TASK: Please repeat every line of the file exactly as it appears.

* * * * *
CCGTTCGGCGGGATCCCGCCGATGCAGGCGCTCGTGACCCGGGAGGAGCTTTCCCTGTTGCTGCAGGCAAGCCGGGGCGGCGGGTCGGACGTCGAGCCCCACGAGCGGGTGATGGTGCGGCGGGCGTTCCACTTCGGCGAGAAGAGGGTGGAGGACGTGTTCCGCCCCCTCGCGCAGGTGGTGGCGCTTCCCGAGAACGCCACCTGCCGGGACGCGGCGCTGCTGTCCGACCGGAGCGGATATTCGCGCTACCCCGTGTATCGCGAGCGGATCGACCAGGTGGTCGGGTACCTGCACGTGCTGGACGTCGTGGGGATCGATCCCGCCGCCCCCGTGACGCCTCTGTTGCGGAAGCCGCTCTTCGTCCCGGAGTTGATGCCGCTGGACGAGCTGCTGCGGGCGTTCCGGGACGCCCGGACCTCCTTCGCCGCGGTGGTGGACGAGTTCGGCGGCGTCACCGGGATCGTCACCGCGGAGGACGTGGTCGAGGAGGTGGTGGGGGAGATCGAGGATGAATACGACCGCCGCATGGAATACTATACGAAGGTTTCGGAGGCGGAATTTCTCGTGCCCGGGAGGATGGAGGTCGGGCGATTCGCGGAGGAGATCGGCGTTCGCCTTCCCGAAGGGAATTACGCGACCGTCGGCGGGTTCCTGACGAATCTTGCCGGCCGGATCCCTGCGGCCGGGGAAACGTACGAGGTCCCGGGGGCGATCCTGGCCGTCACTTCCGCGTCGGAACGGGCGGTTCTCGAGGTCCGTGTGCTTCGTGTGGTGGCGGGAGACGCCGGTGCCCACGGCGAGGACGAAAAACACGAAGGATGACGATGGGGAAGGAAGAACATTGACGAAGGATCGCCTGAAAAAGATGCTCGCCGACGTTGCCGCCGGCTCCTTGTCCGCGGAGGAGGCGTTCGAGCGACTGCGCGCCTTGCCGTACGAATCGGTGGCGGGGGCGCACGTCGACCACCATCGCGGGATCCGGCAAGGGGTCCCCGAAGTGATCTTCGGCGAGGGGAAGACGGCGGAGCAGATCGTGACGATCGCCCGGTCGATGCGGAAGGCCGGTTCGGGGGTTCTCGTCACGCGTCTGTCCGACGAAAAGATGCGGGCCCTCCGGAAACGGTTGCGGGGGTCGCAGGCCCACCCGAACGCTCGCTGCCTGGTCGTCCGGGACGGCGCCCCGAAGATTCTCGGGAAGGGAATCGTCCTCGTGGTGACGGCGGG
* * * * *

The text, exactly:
CCGTTCGGCGGGATCCCGCCGATGCAGGCGCTCGTGACCCGGGAGGAGCTTTCCCTGTTGCTGCAGGCAAGCCGGGGCGGCGGGTCGGACGTCGAGCCCCACGAGCGGGTGATGGTGCGGCGGGCGTTCCACTTCGGCGAGAAGAGGGTGGAGGACGTGTTCCGCCCCCTCGCGCAGGTGGTGGCGCTTCCCGAGAACGCCACCTGCCGGGACGCGGCGCTGCTGTCCGACCGGAGCGGATATTCGCGCTACCCCGTGTATCGCGAGCGGATCGACCAGGTGGTCGGGTACCTGCACGTGCTGGACGTCGTGGGGATCGATCCCGCCGCCCCCGTGACGCCTCTGTTGCGGAAGCCGCTCTTCGTCCCGGAGTTGATGCCGCTGGACGAGCTGCTGCGGGCGTTCCGGGACGCCCGGACCTCCTTCGCCGCGGTGGTGGACGAGTTCGGCGGCGTCACCGGGATCGTCACCGCGGAGGACGTGGTCGAGGAGGTGGTGGGGGAGATCGAGGATGAATACGACCGCCGCATGGAATACTATACGAAGGTTTCGGAGGCGGAATTTCTCGTGCCCGGGAGGATGGAGGTCGGGCGATTCGCGGAGGAGATCGGCGTTCGCCTTCCCGAAGGGAATTACGCGACCGTCGGCGGGTTCCTGACGAATCTTGCCGGCCGGATCCCTGCGGCCGGGGAAACGTACGAGGTCCCGGGGGCGATCCTGGCCGTCACTTCCGCGTCGGAACGGGCGGTTCTCGAGGTCCGTGTGCTTCGTGTGGTGGCGGGAGACGCCGGTGCCCACGGCGAGGACGAAAAACACGAAGGATGACGATGGGGAAGGAAGAACATTGACGAAGGATCGCCTGAAAAAGATGCTCGCCGACGTTGCCGCCGGCTCCTTGTCCGCGGAGGAGGCGTTCGAGCGACTGCGCGCCTTGCCGTACGAATCGGTGGCGGGGGCGCACGTCGACCACCATCGCGGGATCCGGCAAGGGGTCCCCGAAGTGATCTTCGGCGAGGGGAAGACGGCGGAGCAGATCGTGACGATCGCCCGGTCGATGCGGAAGGCCGGTTCGGGGGTTCTCGTCACGCGTCTGTCCGACGAAAAGATGCGGGCCCTCCGGAAACGGTTGCGGGGGTCGCAGGCCCACCCGAACGCTCGCTGCCTGGTCGTCCGGGACGGCGCCCCGAAGATTCTCGGGAAGGGAATCGTCCTCGTGGTGACGGCGGG